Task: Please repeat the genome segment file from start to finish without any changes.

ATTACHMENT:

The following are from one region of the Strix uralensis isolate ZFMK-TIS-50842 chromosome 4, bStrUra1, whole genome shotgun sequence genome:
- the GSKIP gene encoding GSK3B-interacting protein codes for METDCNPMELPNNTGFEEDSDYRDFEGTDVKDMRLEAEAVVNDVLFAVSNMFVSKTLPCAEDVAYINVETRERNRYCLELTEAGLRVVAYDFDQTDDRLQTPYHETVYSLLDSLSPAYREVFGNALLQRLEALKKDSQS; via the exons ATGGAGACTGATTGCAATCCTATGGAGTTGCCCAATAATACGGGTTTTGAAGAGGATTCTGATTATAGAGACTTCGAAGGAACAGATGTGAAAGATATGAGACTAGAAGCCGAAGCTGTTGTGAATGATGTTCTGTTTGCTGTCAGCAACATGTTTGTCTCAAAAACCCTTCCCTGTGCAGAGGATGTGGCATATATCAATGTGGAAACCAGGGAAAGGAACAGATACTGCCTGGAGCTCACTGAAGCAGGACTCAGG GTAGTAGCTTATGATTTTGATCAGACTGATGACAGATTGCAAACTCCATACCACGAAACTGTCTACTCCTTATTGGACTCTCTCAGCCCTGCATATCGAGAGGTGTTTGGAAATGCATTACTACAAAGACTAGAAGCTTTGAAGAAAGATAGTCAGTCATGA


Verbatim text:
The following are from one region of the Strix uralensis isolate ZFMK-TIS-50842 chromosome 4, bStrUra1, whole genome shotgun sequence genome:
- the GSKIP gene encoding GSK3B-interacting protein codes for METDCNPMELPNNTGFEEDSDYRDFEGTDVKDMRLEAEAVVNDVLFAVSNMFVSKTLPCAEDVAYINVETRERNRYCLELTEAGLRVVAYDFDQTDDRLQTPYHETVYSLLDSLSPAYREVFGNALLQRLEALKKDSQS; via the exons ATGGAGACTGATTGCAATCCTATGGAGTTGCCCAATAATACGGGTTTTGAAGAGGATTCTGATTATAGAGACTTCGAAGGAACAGATGTGAAAGATATGAGACTAGAAGCCGAAGCTGTTGTGAATGATGTTCTGTTTGCTGTCAGCAACATGTTTGTCTCAAAAACCCTTCCCTGTGCAGAGGATGTGGCATATATCAATGTGGAAACCAGGGAAAGGAACAGATACTGCCTGGAGCTCACTGAAGCAGGACTCAGG GTAGTAGCTTATGATTTTGATCAGACTGATGACAGATTGCAAACTCCATACCACGAAACTGTCTACTCCTTATTGGACTCTCTCAGCCCTGCATATCGAGAGGTGTTTGGAAATGCATTACTACAAAGACTAGAAGCTTTGAAGAAAGATAGTCAGTCATGA